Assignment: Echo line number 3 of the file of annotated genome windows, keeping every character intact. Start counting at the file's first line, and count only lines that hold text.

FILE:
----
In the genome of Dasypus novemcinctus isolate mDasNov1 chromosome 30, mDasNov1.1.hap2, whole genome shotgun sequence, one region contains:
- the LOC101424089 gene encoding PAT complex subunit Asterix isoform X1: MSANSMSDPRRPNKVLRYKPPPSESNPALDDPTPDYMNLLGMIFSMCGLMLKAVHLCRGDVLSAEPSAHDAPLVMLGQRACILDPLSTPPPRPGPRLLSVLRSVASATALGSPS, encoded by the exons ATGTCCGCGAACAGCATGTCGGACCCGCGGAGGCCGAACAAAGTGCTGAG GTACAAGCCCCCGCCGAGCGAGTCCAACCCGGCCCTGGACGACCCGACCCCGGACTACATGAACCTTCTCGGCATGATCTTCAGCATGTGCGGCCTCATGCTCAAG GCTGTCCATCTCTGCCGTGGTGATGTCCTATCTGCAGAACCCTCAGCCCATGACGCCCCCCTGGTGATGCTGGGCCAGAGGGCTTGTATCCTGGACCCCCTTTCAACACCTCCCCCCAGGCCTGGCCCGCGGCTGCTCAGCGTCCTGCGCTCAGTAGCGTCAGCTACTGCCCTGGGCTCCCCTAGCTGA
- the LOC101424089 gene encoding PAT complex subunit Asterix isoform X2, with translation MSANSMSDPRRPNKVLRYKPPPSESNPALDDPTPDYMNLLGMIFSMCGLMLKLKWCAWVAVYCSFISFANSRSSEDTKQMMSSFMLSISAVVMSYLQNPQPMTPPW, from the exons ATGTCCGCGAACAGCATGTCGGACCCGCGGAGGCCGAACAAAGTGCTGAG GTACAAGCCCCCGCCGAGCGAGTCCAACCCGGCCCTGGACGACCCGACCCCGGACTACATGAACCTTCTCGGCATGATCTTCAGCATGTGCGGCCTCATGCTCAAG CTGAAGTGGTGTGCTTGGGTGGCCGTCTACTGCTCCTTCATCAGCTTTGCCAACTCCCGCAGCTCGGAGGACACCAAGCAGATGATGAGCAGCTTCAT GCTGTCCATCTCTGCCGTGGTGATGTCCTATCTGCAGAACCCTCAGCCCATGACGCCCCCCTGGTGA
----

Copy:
- the LOC101424089 gene encoding PAT complex subunit Asterix isoform X2, with translation MSANSMSDPRRPNKVLRYKPPPSESNPALDDPTPDYMNLLGMIFSMCGLMLKLKWCAWVAVYCSFISFANSRSSEDTKQMMSSFMLSISAVVMSYLQNPQPMTPPW, from the exons ATGTCCGCGAACAGCATGTCGGACCCGCGGAGGCCGAACAAAGTGCTGAG GTACAAGCCCCCGCCGAGCGAGTCCAACCCGGCCCTGGACGACCCGACCCCGGACTACATGAACCTTCTCGGCATGATCTTCAGCATGTGCGGCCTCATGCTCAAG CTGAAGTGGTGTGCTTGGGTGGCCGTCTACTGCTCCTTCATCAGCTTTGCCAACTCCCGCAGCTCGGAGGACACCAAGCAGATGATGAGCAGCTTCAT GCTGTCCATCTCTGCCGTGGTGATGTCCTATCTGCAGAACCCTCAGCCCATGACGCCCCCCTGGTGA